The FBI has issued a warning against FaceApp and other mobile applications developed by Russia and China citing “potential counterintelligence threat.”
The Senate minority leader Chuk Schumer called for a probe into FaceApp in July. The app alters users’ photos to make them look younger or older. He called the situation “deeply troubling” as the personal data of US citizens could enter into the hands of hostile foreign power.
FaceApp denies the allegations.
The app was developed by Wireless Lab, a software company based in St. Petersburg. The company said it does not store up users’ images. It only uploads specific photos selected by users for editing.
FaceApp responded to the privacy concerns. FaceApp users complained that the iOS app appeared to be overriding the settings. If for instance, a user had denied access to their camera roll, they could still select and upload a photo despite not granting the app the permission access to their photos.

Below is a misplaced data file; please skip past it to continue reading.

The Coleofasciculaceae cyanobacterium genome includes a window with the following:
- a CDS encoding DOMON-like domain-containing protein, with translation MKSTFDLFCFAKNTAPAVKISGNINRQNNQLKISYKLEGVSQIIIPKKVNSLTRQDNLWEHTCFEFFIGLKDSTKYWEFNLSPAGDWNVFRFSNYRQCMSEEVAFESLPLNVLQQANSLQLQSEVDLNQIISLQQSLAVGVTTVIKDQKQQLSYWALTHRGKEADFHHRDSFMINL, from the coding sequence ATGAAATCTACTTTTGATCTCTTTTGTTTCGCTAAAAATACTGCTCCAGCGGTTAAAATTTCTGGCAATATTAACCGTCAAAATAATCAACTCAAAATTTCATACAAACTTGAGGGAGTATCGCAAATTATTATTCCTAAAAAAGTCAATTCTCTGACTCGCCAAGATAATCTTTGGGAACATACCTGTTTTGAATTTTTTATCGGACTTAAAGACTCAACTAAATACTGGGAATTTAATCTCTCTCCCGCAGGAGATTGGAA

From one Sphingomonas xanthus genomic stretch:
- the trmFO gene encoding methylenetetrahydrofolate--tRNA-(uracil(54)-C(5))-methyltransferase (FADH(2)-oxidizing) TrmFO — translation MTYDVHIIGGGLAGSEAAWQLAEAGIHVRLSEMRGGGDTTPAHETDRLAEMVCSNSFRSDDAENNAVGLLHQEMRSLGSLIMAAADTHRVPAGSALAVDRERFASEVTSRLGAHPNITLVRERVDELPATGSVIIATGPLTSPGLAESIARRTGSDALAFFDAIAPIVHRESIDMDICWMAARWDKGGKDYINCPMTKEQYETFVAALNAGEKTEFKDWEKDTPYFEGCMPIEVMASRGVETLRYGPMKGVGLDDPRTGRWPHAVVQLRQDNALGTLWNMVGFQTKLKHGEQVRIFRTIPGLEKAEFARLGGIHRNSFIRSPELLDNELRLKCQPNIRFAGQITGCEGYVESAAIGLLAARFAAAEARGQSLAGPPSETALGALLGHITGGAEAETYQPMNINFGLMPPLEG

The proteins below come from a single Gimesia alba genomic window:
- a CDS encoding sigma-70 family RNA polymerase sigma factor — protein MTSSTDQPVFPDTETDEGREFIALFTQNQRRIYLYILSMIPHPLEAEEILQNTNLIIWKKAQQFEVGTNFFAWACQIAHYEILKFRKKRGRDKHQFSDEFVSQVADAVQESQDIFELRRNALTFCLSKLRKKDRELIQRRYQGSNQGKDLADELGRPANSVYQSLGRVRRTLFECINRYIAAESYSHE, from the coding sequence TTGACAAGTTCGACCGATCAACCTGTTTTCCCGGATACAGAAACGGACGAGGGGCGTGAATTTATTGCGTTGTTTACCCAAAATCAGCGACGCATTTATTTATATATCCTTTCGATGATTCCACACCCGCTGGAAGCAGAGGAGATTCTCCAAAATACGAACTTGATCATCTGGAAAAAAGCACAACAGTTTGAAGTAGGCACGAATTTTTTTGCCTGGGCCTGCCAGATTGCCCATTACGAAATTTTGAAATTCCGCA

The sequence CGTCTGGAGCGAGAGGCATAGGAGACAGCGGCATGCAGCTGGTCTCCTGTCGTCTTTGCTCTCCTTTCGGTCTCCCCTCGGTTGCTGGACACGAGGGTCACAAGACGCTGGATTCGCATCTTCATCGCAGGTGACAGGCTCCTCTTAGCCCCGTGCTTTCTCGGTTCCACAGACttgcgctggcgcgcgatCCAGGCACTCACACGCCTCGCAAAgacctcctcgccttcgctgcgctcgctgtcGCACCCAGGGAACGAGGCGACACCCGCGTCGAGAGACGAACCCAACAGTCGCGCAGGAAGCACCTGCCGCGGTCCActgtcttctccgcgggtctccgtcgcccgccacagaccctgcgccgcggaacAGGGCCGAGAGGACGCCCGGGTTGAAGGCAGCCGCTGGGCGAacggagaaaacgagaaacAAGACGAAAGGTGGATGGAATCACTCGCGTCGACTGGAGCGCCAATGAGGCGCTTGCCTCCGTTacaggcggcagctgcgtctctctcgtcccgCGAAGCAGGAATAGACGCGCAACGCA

It responded by pushing the blame to Apple that the company “could probably come up with a better way of describing the permission,” because the OS grants users the power to choose to block an app from full camera roll access. “Most images are deleted from our servers within 48 hours from the upload data,” it added.
Nevertheless, Mr Schumer has requested that the FBI and the Federal Trade Commission (FTC) investigate the app.
“I have serious concerns regarding both the protection of the data that is being aggregated as well as whether users are aware of who may have access to it,” he said.
This call for probe comes after the Democratic National Committee in July warned presidential campaigns against using the viral face-transforming FaceApp, citing security concerns with hostile foreign power and stressing that the app was developed by Russians. It requested that campaign staff members to delete the app immediately.
“This novelty is not without risk: FaceApp was developed by Russians. It’s not clear at this point what the privacy risks are, but what is clear is that the benefits of avoiding the app outweigh the risks. If you or any of your staff have already used the app, we recommend that they delete the app immediately,” the DNC security chief Bob Lord wrote to alert the campaigners.
The same app in 2017 received a backlash for a feature that allowed users to alter their ethnicity in selfies. It apologised and withdrew the filter. Just maybe, it might be blacklisted altogether in the US.